Inhalare/Breathe Upon, time lapse video with contact mic recordings, 2020-21 (click image)

    Celebrating the signature sounds of the natural world with “Inhalare” reminds me of acoustic-ecology. As a person who is deeply connected to the environmental landscape and many rural communities, what are your experiences related to man-made noise?

    Loud, man-made noise drives me nuts! I live in a peri-urban area a few kilometres outside a major regional city, where people believe it’s their right to make as much noise as they want. Dirt bikes, chainsaws, revving cars, lawn mowers and the pumped-up bass on sound systems are all features of the after work/ weekend soundscape—often drowning out beautiful native bird song, frog song, and wind in the trees. I also live within kilometres of a major inland rail line and regional airport, so those feature in my local soundscape too. All this said, it doesn’t mean that man-made noise is all bad—the sound of our footsteps on fallen leaves or dry grass isn’t going to dramatically alter other elements of that soundscape. We are, after all, part of the environments we live in. It’s just about moderation.

    There’s growing awareness of the health impacts of constant ‘noise’ and I believe urban sound design will become increasingly important as our cities continue to grow. The need to house more people in medium and high-density spaces will require the use of sound impedance measures and green spaces to dampen sound. Allowing communities in these areas to have a say about what soundscapes they want to live within and engage with should be a key consideration in the planning of cities now and in future.

    Sonic Byte-Wingham Brush Boardwalk, narrative audio walk, NSW Regional Futures project residency, 2022 (click image)

    The connection between designed spaces and your work is very clear! I am thinking especially about the work you created in Skye. Reading your passages, I feel like I am on a journey with you. What do you consider while choosing how to share your contemplative journey so vividly with a reader, such as myself?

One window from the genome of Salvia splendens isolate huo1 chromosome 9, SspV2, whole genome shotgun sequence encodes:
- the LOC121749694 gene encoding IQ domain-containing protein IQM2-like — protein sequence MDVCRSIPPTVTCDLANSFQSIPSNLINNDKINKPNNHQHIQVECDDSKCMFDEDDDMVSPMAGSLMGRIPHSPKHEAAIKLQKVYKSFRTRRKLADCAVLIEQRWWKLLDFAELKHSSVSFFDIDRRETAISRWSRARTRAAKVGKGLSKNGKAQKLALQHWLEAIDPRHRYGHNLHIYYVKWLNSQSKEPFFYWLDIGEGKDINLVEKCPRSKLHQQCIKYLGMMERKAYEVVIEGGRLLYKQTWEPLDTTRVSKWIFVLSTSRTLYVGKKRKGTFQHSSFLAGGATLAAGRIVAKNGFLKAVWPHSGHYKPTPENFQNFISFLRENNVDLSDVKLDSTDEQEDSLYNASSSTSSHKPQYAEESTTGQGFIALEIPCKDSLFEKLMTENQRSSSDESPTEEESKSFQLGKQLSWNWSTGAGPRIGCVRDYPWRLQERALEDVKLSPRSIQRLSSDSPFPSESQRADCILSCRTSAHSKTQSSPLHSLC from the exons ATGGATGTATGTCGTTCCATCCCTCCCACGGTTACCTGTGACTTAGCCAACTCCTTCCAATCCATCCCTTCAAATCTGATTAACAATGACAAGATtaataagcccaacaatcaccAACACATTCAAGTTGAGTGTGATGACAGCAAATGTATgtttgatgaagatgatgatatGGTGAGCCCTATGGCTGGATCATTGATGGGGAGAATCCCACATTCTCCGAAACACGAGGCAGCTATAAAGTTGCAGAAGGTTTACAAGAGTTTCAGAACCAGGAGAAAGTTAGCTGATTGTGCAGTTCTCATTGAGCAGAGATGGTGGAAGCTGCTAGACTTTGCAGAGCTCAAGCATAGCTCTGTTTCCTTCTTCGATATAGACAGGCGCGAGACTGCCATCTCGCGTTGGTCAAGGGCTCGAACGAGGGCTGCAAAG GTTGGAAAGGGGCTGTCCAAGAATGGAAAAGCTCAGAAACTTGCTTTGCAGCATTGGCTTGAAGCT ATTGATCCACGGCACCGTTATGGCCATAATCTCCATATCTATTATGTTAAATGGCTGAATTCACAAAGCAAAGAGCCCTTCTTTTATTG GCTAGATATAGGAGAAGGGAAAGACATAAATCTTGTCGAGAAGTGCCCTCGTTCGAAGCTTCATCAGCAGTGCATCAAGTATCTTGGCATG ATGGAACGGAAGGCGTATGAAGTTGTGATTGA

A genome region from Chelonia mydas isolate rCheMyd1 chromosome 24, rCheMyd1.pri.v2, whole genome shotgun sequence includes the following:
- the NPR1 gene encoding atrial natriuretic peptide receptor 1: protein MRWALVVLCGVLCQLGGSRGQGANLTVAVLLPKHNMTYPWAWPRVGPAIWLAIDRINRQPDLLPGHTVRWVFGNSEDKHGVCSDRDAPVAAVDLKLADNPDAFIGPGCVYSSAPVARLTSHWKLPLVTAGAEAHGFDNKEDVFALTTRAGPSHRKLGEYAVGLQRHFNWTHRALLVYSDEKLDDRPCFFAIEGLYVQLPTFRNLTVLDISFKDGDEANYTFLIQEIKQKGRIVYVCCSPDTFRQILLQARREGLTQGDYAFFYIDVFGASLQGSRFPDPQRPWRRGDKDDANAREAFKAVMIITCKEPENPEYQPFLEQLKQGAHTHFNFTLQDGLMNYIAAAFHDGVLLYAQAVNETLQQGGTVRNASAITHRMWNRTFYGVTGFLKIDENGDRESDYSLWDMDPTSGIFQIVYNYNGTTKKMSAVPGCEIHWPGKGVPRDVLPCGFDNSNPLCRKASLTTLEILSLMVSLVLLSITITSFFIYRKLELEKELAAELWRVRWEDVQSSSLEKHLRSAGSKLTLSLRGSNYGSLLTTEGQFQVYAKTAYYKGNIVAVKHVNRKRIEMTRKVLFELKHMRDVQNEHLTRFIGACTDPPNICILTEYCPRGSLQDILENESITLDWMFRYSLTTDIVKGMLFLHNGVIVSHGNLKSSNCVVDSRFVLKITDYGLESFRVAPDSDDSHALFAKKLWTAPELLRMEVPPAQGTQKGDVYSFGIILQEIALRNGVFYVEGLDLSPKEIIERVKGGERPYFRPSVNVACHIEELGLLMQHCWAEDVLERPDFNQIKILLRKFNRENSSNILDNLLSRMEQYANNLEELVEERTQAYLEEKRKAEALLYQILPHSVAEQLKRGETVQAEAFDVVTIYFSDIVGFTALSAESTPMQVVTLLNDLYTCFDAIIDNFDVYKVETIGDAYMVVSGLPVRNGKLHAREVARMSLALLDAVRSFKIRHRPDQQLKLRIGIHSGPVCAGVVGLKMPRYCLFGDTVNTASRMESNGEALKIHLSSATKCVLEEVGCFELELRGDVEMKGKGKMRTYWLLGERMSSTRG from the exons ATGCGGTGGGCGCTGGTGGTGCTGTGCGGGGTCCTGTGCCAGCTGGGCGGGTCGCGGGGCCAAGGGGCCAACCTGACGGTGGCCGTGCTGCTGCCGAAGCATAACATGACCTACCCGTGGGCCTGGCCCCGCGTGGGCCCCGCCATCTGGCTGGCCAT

The writing I did during my residency on the Isle of Skye in August/September was about creating a more experiential and immersive experience of being in the natural world, that’s accessible to everyone. For some, access is about not being able to hear soundscapes, to see landscapes, or to be mobile enough to move freely through a territory. This project is called ‘The Sonic Language of (Lost) Landscapes' and it came off the back of trying to make sound more accessible to d/Deaf people or those who are hard of hearing, should they wish to engage with it. I have people with hearing loss in my own family, who can’t enjoy some of the soundscape compositions I’ve created over the years, as some of the frequencies are out of their range. I also have this fear of losing my hearing as I age. I’ve noticed that many of the best nature writers, some of whom I greatly admire, often don’t describe sound well or they use descriptions that only those who can or were once able to hear could relate to. While sound doesn’t always have to be centre stage, it makes writing about the natural world so much richer, particularly when you start to explore sub-surface worlds.

    View From My Window, photograph, (Arts) Territory Exchange, 2017-19

    And you are opening this journey by exploring agroecology artist residency options. What have you discovered so far?

    Yes, I’ve been doing a feasibility study for the ‘SOIL+AiR: creative future landscapes project’. It’s a multidisciplinary, artist-on-farms residency program. Held as a co-led, on-farm creative exploration of land management and agroecology issues impacting the future of secure food and fibre production, and the need for cultural adaptation for us to adapt, survive and thrive in changing environments. It’s designed to be an active partnership between the creative and the farmer, as well as engaging local communities and consumers to better understand the environment in which foods and fibres are produced. I’m wanting it to be more than just awareness raising though, but bring new voices to the conversation, offer different perspectives, immersive experiences, potential solutions, and provide a way for people to act.

    Following many conversations here in Australia, and in the UK while I was there recently, a small pilot residency project is now being developed, with the hope they'll be more artists and farmers involved in future. Eventually we’ll bring all the participants together to share the outcomes on an international stage. For me, it’s exciting to see my interests and experience in rural industry, natural resource management and the arts all coming together in a way that engages others and offers hope for the future.

    Thank you, Kim! I think it may be time for a walk in the forest after such an inspiring interview.